Comments from Jenna Orkin:
You have probably been thinking, since you are probably a reasonable person, that Hurricane Sandy served as a wake-up call to governments, as well as individuals and businesses, about the benefits of taking precautions against such events in the future which had until now been considered "Black Swans."
Your reasonable assumption, however, would be wrong in at least one critical arena: the utilities. Turns out that Con Ed and Co. have little incentive to invest in preventive measures; it's far cheaper - a hundred times, to be exact - to clean up after the fact.
For Con Ed after Hurricane Sandy, that means the difference between a 3% rate raise for three years and a 300% rate raise for ten years. (That's actually more than 100% but these figures come from the New York Times article on the topic.)
Not only that but also, the absurd fact remains that Congress has traditionally been willing to act only after a given disaster has taken place.
The Precautionary Principle prevails in parts of Europe but here, all assaults on the environment are innocent until proven guilty.
Hurricane Sandy Alters Utilities’ Calculus on Upgrades
28 December, 2012
After Hurricane Sandy wreaked havoc with power systems in the Northeast, many consumers and public officials complained that the electric utilities had done far too little to protect their equipment from violent storms, which forecasters have warned could strike with increasing frequency.
But from a utility’s perspective, the cold hard math is this: it is typically far cheaper for the company, and its customers, to skip the prevention measures and just clean up the mess afterward.
Consolidated Edison, for example, expects to spend as much as $450 million to repair damages to its electric grid in and around New York City. Since utilities are generally allowed to recover their costs through electric rates, customer bills in the region, which typically run about $90 a month for residential customers, would have to rise by almost 3 percent for three years to cover those expenses alone.
Fully stormproofing the system — sinking power lines, elevating substations and otherwise hardening equipment against damage from torrential winds and widespread flooding — could easily cost 100 times as much. For Con Ed, carrying out just one measure — putting all of its electric lines underground — would cost around $40 billion, the company estimates. To recover those costs, electric rates would probably have to triple for a decade or more, according to Kevin Burke, Con Ed’s chief executive.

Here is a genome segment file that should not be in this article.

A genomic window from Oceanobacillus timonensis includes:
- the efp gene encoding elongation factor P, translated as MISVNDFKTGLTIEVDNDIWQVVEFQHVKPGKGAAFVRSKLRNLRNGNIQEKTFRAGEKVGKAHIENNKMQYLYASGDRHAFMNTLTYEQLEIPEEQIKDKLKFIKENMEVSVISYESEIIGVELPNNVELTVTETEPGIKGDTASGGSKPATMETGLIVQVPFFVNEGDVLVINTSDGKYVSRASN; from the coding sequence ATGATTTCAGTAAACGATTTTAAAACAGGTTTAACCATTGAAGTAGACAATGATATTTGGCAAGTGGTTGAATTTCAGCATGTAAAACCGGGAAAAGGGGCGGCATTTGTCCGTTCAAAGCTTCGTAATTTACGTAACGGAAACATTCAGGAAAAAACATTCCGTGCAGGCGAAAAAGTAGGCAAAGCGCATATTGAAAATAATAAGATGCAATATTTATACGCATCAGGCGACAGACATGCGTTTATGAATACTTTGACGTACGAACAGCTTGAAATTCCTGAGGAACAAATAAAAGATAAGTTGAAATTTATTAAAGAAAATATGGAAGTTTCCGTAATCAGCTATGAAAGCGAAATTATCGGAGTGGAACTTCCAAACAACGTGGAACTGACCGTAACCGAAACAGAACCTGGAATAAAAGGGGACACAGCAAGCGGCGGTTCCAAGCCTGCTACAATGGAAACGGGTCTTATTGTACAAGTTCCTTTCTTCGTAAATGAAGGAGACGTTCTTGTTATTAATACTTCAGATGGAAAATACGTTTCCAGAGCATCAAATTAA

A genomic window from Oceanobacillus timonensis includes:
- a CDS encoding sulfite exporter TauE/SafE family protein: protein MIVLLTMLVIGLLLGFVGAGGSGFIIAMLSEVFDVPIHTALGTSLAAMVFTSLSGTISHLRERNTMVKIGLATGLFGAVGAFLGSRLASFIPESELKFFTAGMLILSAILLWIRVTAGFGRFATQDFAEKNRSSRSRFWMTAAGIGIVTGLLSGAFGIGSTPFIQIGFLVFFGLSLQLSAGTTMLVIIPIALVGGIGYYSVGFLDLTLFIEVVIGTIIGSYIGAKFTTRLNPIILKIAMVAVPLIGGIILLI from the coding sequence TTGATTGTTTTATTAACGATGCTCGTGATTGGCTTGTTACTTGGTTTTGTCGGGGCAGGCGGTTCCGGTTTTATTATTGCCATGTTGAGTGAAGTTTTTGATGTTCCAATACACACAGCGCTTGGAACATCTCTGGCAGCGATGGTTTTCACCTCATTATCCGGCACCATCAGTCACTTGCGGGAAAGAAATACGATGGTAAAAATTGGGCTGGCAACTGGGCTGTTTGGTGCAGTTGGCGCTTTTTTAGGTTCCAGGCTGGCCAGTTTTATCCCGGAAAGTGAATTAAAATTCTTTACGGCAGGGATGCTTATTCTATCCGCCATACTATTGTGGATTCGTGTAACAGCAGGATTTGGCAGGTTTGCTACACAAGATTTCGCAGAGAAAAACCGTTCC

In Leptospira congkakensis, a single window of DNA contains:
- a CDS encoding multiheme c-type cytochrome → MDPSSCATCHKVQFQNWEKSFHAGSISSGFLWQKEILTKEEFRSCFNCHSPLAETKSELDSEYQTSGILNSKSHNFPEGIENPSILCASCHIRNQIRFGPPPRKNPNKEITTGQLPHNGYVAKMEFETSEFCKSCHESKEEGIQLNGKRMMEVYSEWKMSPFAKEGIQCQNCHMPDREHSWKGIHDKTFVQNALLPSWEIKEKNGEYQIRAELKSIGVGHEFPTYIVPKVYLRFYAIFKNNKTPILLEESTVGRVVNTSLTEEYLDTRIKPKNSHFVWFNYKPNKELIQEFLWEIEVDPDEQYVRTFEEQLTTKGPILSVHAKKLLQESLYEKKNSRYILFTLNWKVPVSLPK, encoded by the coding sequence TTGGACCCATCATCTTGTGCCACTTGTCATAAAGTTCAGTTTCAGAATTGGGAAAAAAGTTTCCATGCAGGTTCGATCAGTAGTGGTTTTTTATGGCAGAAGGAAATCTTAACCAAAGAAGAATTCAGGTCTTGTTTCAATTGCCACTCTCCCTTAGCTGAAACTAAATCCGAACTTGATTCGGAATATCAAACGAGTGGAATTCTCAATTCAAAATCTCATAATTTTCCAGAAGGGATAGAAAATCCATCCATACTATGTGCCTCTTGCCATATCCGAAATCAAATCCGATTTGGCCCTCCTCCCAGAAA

Avoiding such large investments is also appealing for another reason: the federal government has sometimes helped bail out utilities after catastrophes, like the Sept. 11 terror attacks and Hurricane Katrina. It may do so again this time in response to pleas from the governors of New York and New Jersey.
Still, there are signs that the devastation caused by Hurricane Sandy is upending the traditional cost-benefit calculations.
The Northeast has been hit by three big storms in just over a year, and forecasters say that so-called 100-year storms are likely to occur more frequently.
Utilities and policy makers can see that ocean surge poses a previously unexpected threat to the power grid.
And there is growing recognition that the true cost of disruptions, in terms of gasoline lines, lost workdays and business sales, and shivering homeowners, is far higher than the simple dollars and cents spent to protect the power system. A recent report from the National Academy of Sciences about the vast 2003 blackout in the Eastern United States determined that the economic cost of that disruption was about 50 times higher than the price of the actual electricity lost, and that didn’t take into account deaths or other human consequences.
“We need to think now of not just restoring the grid, but how to make it more survivable,” said Philip B. Jones, president of the National Association of Regulatory Utility Commissioners, a trade association of state officials. “I think most commissioners are coming around to that.”
After Gov. Chris Christie of New Jersey and Gov. Andrew M. Cuomo of New York traveled to Washington to lobby for aid, the Obama administration proposed a broad $60 billion recovery package, including several billion dollars that could be used to protect the utility infrastructure from storms.